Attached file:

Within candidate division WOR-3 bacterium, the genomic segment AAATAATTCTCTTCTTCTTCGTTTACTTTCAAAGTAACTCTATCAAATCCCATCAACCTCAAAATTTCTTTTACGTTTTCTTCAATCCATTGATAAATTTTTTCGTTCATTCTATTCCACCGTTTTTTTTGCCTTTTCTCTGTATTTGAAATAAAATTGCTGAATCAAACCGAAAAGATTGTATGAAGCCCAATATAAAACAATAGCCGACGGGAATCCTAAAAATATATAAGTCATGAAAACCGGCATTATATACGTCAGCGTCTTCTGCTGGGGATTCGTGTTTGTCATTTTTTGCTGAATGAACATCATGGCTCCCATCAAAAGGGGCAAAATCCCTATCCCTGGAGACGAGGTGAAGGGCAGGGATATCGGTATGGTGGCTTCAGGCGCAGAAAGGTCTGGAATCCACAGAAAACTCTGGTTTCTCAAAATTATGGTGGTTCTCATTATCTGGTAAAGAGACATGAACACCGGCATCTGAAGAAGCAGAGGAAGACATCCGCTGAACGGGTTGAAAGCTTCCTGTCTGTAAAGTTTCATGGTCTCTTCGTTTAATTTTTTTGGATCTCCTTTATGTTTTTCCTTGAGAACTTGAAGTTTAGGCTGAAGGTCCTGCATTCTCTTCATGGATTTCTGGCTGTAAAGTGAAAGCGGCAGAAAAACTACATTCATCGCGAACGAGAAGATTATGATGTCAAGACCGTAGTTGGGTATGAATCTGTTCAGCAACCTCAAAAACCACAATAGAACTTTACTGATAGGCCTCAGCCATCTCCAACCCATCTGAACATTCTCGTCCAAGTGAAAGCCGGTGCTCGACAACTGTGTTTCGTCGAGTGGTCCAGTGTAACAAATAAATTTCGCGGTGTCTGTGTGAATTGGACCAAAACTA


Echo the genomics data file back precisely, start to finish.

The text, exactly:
Within candidate division WOR-3 bacterium, the genomic segment AAATAATTCTCTTCTTCTTCGTTTACTTTCAAAGTAACTCTATCAAATCCCATCAACCTCAAAATTTCTTTTACGTTTTCTTCAATCCATTGATAAATTTTTTCGTTCATTCTATTCCACCGTTTTTTTTGCCTTTTCTCTGTATTTGAAATAAAATTGCTGAATCAAACCGAAAAGATTGTATGAAGCCCAATATAAAACAATAGCCGACGGGAATCCTAAAAATATATAAGTCATGAAAACCGGCATTATATACGTCAGCGTCTTCTGCTGGGGATTCGTGTTTGTCATTTTTTGCTGAATGAACATCATGGCTCCCATCAAAAGGGGCAAAATCCCTATCCCTGGAGACGAGGTGAAGGGCAGGGATATCGGTATGGTGGCTTCAGGCGCAGAAAGGTCTGGAATCCACAGAAAACTCTGGTTTCTCAAAATTATGGTGGTTCTCATTATCTGGTAAAGAGACATGAACACCGGCATCTGAAGAAGCAGAGGAAGACATCCGCTGAACGGGTTGAAAGCTTCCTGTCTGTAAAGTTTCATGGTCTCTTCGTTTAATTTTTTTGGATCTCCTTTATGTTTTTCCTTGAGAACTTGAAGTTTAGGCTGAAGGTCCTGCATTCTCTTCATGGATTTCTGGCTGTAAAGTGAAAGCGGCAGAAAAACTACATTCATCGCGAACGAGAAGATTATGATGTCAAGACCGTAGTTGGGTATGAATCTGTTCAGCAACCTCAAAAACCACAATAGAACTTTACTGATAGGCCTCAGCCATCTCCAACCCATCTGAACATTCTCGTCCAAGTGAAAGCCGGTGCTCGACAACTGTGTTTCGTCGAGTGGTCCAGTGTAACAAATAAATTTCGCGGTGTCTGTGTGAATTGGACCAAAACTA